Towers of Babel and Urban Living
I recall a time in London when St. Paul’s Cathedral was the tallest building. Now of course it is dwarfed by cucumbers, shards, and herons. And upstart oil-drunk Middle Eastern tribes vie with Far Easterners for the glory of erecting the tallest buildings on earth. For a while Manhattan was the gold standard of skyscrapers. But others built taller ones and then it was traumatized by the barbaric assault on the Twin Towers and people no longer wanted offices in the sky attracting the attention of maniacal fanatics. But slowly it is recovering. Gary Barnett, a nice Orthodox Jewish boy, has built the tallest residential building. An even taller one is underway, and the mayor wants even more, to ensure New York regains its crown.
I visited New York in 1981 when my friend Howard Ronson was the rising star, the risk-taking genius of Manhattan real estate. He showed me a model of a huge skyscraper rising on stilts above St. Patrick’s Cathedral with whom he was negotiating air rights. His scheme was blocked because the of the preservation societies. Ironically, Howard left Manhattan for more flexible cities in Europe. Eventually he returned. But tragically, he died in 2007 just as he was about to galvanize New York again. He was a man with a vision (and a heart of gold). If he were alive now, he would be able to fulfill that dream, thanks to Bloomberg.
What is it about cities and their canyons of tall buildings that so fascinates us?
We read in the Bible about the Tower of Babel, of how in pursuit of “making a name”. Being united could be bad if it was in the pursuit of something destructive. Over time cities have become associated with corruption and evil. In Christian mythology the Whore of Babylon represents pure corruption, and decadent Rome’s destruction contrasted with Christian triumphalism.
Is it the city itself that is evil? Clearly not, for on Yom Kipur the Book of Jonah tells us that great cities like Nineveh can change and become good. Old rivalries such as Cain and Abel are painted as reflecting the conflict between healthy open spaces, nomads, and shepherds versus confining, competitive, dirty, unsanitary cities. Our patriarchs were shepherds. Moses escaped from urban Egypt to rural Midian and met God in Sinai. Indeed, deserts seemed to inspire the founders of monotheism more than urban centers. But objective reading shows that the Bible is just as supportive of cities. Jerusalem is the obvious example. Even exile in Babylon was remarkably curative and creative in its way. It is not the place. It’s the person.
I spent much of my life in the Oxfordshire countryside, living on the banks of the Thames in a rural idyll. But it can be isolating, alienating, and debilitating. Urban life is far more creative. Desmond Morris, the popular British zoologist and sociologist, argued in his book, The Human Zoo that just as animals and birds often need crowds to stimulate reproduction, so humans need the creative hothouses of people and ideas that cities provide to be innovative and productive. For all the delights of my rural upbringing, I am far more stimulated and intellectually active in Manhattan than I ever was in Wallingford.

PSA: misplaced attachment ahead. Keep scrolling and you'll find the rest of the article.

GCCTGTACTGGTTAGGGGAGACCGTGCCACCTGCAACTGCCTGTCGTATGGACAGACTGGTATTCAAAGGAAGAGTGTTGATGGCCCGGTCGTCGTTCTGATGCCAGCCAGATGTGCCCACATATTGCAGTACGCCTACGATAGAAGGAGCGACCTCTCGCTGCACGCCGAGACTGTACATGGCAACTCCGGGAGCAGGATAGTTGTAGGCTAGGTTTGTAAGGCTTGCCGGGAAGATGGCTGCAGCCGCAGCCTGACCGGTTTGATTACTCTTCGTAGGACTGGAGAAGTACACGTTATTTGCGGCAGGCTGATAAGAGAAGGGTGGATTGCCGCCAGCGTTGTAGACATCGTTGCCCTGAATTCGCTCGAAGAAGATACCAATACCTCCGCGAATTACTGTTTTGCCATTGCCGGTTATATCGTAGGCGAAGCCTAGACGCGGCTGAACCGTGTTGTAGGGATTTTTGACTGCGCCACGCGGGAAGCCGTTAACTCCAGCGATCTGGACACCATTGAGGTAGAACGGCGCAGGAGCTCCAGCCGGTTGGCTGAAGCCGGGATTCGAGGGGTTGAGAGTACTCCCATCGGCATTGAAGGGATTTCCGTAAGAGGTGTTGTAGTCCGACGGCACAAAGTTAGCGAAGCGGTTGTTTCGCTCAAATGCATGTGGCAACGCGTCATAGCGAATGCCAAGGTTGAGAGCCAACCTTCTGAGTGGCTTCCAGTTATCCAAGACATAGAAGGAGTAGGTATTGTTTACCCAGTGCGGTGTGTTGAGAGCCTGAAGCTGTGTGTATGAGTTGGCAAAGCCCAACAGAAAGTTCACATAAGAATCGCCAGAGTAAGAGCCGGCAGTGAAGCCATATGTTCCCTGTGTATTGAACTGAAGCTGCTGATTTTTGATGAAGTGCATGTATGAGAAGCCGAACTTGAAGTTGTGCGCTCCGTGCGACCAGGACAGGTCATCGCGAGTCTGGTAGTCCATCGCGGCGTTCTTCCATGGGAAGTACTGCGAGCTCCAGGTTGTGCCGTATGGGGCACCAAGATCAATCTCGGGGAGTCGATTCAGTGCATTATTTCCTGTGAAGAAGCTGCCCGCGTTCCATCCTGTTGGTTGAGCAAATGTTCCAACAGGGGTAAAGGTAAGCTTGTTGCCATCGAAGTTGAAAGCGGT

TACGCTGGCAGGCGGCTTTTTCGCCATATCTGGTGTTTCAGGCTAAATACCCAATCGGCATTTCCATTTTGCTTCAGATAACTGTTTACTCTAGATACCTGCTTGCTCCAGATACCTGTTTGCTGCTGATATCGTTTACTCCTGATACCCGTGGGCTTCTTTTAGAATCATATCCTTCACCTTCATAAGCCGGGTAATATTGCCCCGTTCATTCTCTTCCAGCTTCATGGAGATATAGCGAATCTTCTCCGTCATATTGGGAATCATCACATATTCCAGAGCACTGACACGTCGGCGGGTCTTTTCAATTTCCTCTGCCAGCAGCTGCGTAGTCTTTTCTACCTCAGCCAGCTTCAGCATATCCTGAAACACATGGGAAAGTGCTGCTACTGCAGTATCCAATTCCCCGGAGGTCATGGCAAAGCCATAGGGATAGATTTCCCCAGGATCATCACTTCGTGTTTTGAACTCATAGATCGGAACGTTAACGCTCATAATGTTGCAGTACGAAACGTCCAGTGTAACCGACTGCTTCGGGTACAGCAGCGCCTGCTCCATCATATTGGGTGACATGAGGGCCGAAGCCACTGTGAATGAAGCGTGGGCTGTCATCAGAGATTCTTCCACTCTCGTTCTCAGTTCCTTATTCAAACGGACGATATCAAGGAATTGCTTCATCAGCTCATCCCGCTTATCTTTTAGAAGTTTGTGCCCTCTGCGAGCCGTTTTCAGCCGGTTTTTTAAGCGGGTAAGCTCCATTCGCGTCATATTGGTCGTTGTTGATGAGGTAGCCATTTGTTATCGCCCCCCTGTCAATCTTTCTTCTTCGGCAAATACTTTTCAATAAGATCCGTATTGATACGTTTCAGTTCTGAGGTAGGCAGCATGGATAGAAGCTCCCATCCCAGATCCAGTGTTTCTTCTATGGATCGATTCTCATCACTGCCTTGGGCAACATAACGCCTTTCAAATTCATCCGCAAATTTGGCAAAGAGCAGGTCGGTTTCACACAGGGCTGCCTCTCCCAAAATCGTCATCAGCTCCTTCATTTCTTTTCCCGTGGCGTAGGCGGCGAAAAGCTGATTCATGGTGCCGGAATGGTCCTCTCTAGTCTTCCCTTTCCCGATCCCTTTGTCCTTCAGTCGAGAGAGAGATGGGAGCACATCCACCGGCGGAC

Anyone who has read the cheap Rutshire novels of Jilly Cooper (I only read reviews, I promise) will be fully aware of the sexual shenanigans of the English country set. And financial corruption is as endemic amongst the rural aristocracy as cheddar cheese and roast beef. It is not just the upper classes. Country lads and wenches got up to all kinds of monkey business long before Chaucer documented them. Nowadays boredom in the rural USA leads to higher levels of drug abuse and sexual misdemeanors than urban centers. Nevertheless, cities do indeed provide much more opportunity for and a greater concentration of sin.
City living has powerful and contradictory attractions yet deficiencies. It is often said how lonely urban living can be. People live in top of each other but they close their front doors and neighbors rarely interact. Yesterday I met a couple in the elevator who have lived one floor below us for 12 years and we have never met before. Urban living is self-centered living.
In New York, (relying entirely in hearsay) unattached sexual partners are so plentiful and widespread that commitment becomes a serious problem. Why settle down to a relationship that requires give and take if all the time you can just take? But sexual liberty and avoiding commitment is a matter of personal morality and values not necessarily location. It is true it is much harder to be a good person or to say “no” if everyone else around you is saying “yes”. But taking moral stands is always a challenge wherever you live.
Did the men of Babel suddenly change when they were scattered? Would Nazis have been any less evil had they not gathered together at Nuremburg rallies? Was it the location of Germany or the people of Germany that produced such evil? Location offers convenience, perhaps, but the person who is animated by selfishness and self-indulgence is betraying a personal deficiency, not one of location. The struggle between the Evil Inclination and the Good is a universal one that transcends time and place.
We like to blame cities, anything outside or beyond ourselves for our own limitations. That is why the Talmud says we should choose a place of Torah to live, a place where we will be surrounded by others of positive values. The fact is that nowadays we often live in places where the atmosphere is so overwhelming it is hard to preserve one’s own values. That is why so many religious people choose to live in ghettos. But nowadays there is no escape from immorality and materialism unless one never ventures forth. To lead a good life is not a matter of where but of who!